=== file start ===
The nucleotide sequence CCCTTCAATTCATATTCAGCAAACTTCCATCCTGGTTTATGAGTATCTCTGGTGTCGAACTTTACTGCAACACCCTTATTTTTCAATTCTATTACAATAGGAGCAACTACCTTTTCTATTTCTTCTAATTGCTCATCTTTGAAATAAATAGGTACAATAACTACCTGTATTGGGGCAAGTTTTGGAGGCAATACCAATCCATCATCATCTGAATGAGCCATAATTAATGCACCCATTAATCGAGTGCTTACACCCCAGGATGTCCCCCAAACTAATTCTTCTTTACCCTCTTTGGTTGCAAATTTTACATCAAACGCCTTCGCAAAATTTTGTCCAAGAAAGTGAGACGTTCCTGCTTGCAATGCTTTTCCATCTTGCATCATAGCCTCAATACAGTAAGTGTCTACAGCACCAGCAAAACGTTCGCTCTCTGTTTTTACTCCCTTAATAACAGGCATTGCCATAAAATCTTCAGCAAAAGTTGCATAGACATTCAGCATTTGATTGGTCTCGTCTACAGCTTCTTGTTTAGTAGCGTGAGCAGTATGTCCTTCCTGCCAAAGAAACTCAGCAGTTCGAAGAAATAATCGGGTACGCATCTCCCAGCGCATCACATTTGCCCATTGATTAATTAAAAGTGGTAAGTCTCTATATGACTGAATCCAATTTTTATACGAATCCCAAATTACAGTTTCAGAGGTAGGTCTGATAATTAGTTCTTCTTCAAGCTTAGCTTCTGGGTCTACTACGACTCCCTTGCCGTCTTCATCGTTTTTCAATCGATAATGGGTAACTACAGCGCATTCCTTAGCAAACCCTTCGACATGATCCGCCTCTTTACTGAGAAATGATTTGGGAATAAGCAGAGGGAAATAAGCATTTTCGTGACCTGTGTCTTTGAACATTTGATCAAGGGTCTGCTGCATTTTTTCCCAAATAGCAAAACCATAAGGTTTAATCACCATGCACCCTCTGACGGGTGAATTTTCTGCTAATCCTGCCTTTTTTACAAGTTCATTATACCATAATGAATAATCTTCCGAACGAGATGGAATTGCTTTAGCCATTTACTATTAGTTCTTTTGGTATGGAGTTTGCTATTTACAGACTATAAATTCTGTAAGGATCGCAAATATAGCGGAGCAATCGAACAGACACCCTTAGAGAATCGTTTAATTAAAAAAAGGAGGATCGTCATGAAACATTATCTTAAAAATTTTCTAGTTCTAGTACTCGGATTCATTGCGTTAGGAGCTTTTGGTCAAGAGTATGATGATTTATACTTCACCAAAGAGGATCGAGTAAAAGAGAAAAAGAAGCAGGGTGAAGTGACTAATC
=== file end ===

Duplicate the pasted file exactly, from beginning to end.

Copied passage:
The nucleotide sequence CCCTTCAATTCATATTCAGCAAACTTCCATCCTGGTTTATGAGTATCTCTGGTGTCGAACTTTACTGCAACACCCTTATTTTTCAATTCTATTACAATAGGAGCAACTACCTTTTCTATTTCTTCTAATTGCTCATCTTTGAAATAAATAGGTACAATAACTACCTGTATTGGGGCAAGTTTTGGAGGCAATACCAATCCATCATCATCTGAATGAGCCATAATTAATGCACCCATTAATCGAGTGCTTACACCCCAGGATGTCCCCCAAACTAATTCTTCTTTACCCTCTTTGGTTGCAAATTTTACATCAAACGCCTTCGCAAAATTTTGTCCAAGAAAGTGAGACGTTCCTGCTTGCAATGCTTTTCCATCTTGCATCATAGCCTCAATACAGTAAGTGTCTACAGCACCAGCAAAACGTTCGCTCTCTGTTTTTACTCCCTTAATAACAGGCATTGCCATAAAATCTTCAGCAAAAGTTGCATAGACATTCAGCATTTGATTGGTCTCGTCTACAGCTTCTTGTTTAGTAGCGTGAGCAGTATGTCCTTCCTGCCAAAGAAACTCAGCAGTTCGAAGAAATAATCGGGTACGCATCTCCCAGCGCATCACATTTGCCCATTGATTAATTAAAAGTGGTAAGTCTCTATATGACTGAATCCAATTTTTATACGAATCCCAAATTACAGTTTCAGAGGTAGGTCTGATAATTAGTTCTTCTTCAAGCTTAGCTTCTGGGTCTACTACGACTCCCTTGCCGTCTTCATCGTTTTTCAATCGATAATGGGTAACTACAGCGCATTCCTTAGCAAACCCTTCGACATGATCCGCCTCTTTACTGAGAAATGATTTGGGAATAAGCAGAGGGAAATAAGCATTTTCGTGACCTGTGTCTTTGAACATTTGATCAAGGGTCTGCTGCATTTTTTCCCAAATAGCAAAACCATAAGGTTTAATCACCATGCACCCTCTGACGGGTGAATTTTCTGCTAATCCTGCCTTTTTTACAAGTTCATTATACCATAATGAATAATCTTCCGAACGAGATGGAATTGCTTTAGCCATTTACTATTAGTTCTTTTGGTATGGAGTTTGCTATTTACAGACTATAAATTCTGTAAGGATCGCAAATATAGCGGAGCAATCGAACAGACACCCTTAGAGAATCGTTTAATTAAAAAAAGGAGGATCGTCATGAAACATTATCTTAAAAATTTTCTAGTTCTAGTACTCGGATTCATTGCGTTAGGAGCTTTTGGTCAAGAGTATGATGATTTATACTTCACCAAAGAGGATCGAGTAAAAGAGAAAAAGAAGCAGGGTGAAGTGACTAATC